Leukemia

Originally Published: February 16, 1995 - Last Updated / Reviewed On: November 9, 2007
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Alice,

I have a friend who is diagnosed with Leukemia. I would like to know what it is and what the survival rate for Leukemia is.

—Good friend

Dear Good friend,

What a great thing that you want to learn more about what is happening with your friend. Leukemia is a general term for several types of cancers characterized by a proliferation of disorganized white blood cells in the bone marrow. It is thought that leukemia results from the mutation of a single white cell that alters its genetic structure. The cell uncontrollably divides until there are billions of copies of this abnormal cell which infiltrate the bone marrow and bloodstream. Diagnosis of all forms of leukemia is done through some combination of a physical exam, blood tests, analysis of chromosomes, and/or bone marrow biopsy.

There are four major types of leukemia, classified by how rapidly the disease progresses and which type of white blood cell is affected. In acute leukemia, the abnormal cells are immature blood cells, called blasts, that don't work properly and multiply rapidly. In chronic leukemia, the abnormal blood cells are mature, multiple more slowly, and can still function for a period of time. Acute leukemia therefore worsens more rapidly than chronic leukemia.

Meanwhile, the two types of white blood cell that can be affected are lymphoid cells (lymphocytes) and myeloid cells. Leukemia of the lymphoid cells is called lymphocytic leukemia and affects cells that form the tissues of the immune system throughout the body. Leukemia of the myeloid cells is known as myelogenous leukemia. This type involves cells that develop into red and white blood cells and platelet-producing cells.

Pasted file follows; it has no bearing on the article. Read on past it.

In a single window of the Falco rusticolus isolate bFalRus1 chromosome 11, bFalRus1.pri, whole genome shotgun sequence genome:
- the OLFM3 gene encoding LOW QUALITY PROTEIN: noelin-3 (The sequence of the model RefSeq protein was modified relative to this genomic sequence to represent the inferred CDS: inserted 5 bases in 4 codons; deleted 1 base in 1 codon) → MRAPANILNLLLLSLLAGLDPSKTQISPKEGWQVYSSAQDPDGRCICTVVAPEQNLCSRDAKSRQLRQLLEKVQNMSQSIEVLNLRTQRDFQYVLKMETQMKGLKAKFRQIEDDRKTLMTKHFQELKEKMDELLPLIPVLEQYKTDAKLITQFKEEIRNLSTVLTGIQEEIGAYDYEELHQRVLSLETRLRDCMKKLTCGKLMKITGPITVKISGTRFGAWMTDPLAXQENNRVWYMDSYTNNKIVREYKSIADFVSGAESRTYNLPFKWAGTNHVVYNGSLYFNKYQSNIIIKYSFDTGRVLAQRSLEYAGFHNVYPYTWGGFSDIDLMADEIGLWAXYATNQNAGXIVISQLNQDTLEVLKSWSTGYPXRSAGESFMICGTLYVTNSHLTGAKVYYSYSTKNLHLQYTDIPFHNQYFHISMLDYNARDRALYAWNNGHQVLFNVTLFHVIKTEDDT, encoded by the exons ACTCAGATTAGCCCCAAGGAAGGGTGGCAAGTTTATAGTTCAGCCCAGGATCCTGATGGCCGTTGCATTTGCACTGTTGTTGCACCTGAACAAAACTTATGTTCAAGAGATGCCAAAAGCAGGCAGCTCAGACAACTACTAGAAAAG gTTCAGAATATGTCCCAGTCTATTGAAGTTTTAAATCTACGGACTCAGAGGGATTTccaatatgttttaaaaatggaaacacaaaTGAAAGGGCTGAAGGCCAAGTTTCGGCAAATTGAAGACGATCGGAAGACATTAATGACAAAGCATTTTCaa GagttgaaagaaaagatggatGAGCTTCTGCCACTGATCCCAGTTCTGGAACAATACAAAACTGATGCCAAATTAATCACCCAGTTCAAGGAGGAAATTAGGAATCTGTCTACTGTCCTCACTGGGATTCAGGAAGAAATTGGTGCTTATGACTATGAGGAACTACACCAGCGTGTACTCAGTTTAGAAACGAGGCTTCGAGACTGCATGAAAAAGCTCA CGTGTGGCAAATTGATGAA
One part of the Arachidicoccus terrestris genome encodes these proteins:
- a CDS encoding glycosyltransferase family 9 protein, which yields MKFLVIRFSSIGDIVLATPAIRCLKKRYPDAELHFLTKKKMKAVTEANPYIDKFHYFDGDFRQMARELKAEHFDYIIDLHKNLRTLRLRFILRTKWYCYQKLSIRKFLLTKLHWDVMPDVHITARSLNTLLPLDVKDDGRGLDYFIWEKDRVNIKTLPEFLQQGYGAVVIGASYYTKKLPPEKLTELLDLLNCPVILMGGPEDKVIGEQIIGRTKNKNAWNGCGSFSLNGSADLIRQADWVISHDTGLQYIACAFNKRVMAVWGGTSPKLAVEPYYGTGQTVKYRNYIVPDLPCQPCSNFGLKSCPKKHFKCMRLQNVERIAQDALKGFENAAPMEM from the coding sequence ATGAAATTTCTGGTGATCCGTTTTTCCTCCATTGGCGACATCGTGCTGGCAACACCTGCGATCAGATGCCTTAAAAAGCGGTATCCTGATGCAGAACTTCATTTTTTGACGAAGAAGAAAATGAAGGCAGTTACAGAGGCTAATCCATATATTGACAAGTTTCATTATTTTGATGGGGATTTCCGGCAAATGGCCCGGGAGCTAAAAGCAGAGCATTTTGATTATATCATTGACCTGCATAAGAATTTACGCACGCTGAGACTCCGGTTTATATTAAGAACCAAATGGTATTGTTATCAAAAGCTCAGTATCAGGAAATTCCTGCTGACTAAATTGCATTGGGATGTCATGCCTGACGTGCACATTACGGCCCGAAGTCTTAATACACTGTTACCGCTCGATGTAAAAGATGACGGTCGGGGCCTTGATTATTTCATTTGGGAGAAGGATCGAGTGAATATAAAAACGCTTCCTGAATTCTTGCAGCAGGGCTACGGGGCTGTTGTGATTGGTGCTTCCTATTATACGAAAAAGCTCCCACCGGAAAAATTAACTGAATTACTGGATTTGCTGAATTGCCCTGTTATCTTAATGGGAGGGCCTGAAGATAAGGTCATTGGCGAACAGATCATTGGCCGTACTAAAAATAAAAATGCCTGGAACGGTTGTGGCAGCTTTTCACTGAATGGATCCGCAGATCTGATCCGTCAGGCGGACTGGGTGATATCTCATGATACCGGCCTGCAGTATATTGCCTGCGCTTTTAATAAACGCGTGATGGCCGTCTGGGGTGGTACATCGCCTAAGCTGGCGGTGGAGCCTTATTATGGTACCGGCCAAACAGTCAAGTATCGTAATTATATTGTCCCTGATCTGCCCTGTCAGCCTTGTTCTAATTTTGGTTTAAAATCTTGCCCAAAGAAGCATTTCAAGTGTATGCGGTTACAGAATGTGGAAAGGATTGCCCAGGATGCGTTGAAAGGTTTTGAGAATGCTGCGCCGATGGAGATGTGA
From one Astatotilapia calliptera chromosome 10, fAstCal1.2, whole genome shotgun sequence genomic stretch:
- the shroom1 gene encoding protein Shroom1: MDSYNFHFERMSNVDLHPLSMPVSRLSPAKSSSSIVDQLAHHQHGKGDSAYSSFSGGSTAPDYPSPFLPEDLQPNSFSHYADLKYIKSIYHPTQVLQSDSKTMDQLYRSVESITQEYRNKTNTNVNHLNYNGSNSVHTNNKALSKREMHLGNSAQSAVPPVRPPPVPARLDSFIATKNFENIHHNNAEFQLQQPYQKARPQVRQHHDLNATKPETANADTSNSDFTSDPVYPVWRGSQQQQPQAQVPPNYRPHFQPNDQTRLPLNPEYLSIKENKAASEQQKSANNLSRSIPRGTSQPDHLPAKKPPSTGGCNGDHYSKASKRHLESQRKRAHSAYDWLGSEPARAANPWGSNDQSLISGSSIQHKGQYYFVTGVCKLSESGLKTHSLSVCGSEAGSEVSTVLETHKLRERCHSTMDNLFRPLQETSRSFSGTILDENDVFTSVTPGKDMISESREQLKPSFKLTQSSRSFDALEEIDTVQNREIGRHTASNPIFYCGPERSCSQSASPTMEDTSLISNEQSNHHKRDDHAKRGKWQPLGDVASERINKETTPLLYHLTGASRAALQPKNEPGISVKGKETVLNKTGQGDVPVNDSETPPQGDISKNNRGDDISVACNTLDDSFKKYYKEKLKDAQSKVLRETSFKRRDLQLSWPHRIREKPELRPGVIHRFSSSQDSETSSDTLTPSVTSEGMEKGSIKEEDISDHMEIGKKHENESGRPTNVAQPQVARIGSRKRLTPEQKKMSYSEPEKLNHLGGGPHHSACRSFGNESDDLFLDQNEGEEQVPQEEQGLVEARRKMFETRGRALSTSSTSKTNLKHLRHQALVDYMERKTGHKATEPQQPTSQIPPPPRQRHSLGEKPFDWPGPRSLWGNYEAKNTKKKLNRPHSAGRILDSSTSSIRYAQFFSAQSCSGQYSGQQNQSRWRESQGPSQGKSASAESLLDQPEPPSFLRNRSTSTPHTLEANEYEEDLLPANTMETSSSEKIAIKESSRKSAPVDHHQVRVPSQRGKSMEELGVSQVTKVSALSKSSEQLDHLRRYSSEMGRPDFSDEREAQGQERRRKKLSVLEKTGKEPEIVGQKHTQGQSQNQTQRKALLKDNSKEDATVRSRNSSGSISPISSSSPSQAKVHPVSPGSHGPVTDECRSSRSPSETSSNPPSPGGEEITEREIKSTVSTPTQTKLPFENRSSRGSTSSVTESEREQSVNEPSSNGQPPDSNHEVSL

Each type of leukemia has a different population that it typically affects, as well as different survival rates:

Acute myelogenous leukemia (AML) is the most common overall and can occur in adults and, more rarely, children. The relative survival rate is about 20% overall and 53% for children under 15.

Acute lymphocytic leukemia (ALL) is the most common type in children. The relative survival rate is around 65% overall, but 91% for children under 5.

Chronic myelogenous leukemia (CML) is usually seen in adults that have a certain chromosomal abnormality. The overall relative survival rate is about 42%.

Chronic lymphocytic leukemia (CLL) is almost always found in adults, and the rate is higher in Jewish people of Russian and Eastern European descent. The relative survival rate is about 74%.

Symptoms vary depending on the type of leukemia, but can include:

  • weight loss
  • fatigue
  • anemia
  • enlarged lymph nodes, liver, or spleen
  • bruising easily
  • bone pain
  • frequent infections

There are several different treatment options available, including chemotherapy, certain medications, radiation, transfusions, and stem cell or bone marrow transplants. The treatments used depend on the type of leukemia, how far the disease has progressed, and the age and health of the patient. Acute leukemias are often treated more aggressively than chronic ones. Your friend will want to talk with her/his doctor(s) to decide on the best course of action.

If you want even more information, you can talk with your own health care provider, talk with your friend, or check out the Leukemia and Lymphoma Society website.

Alice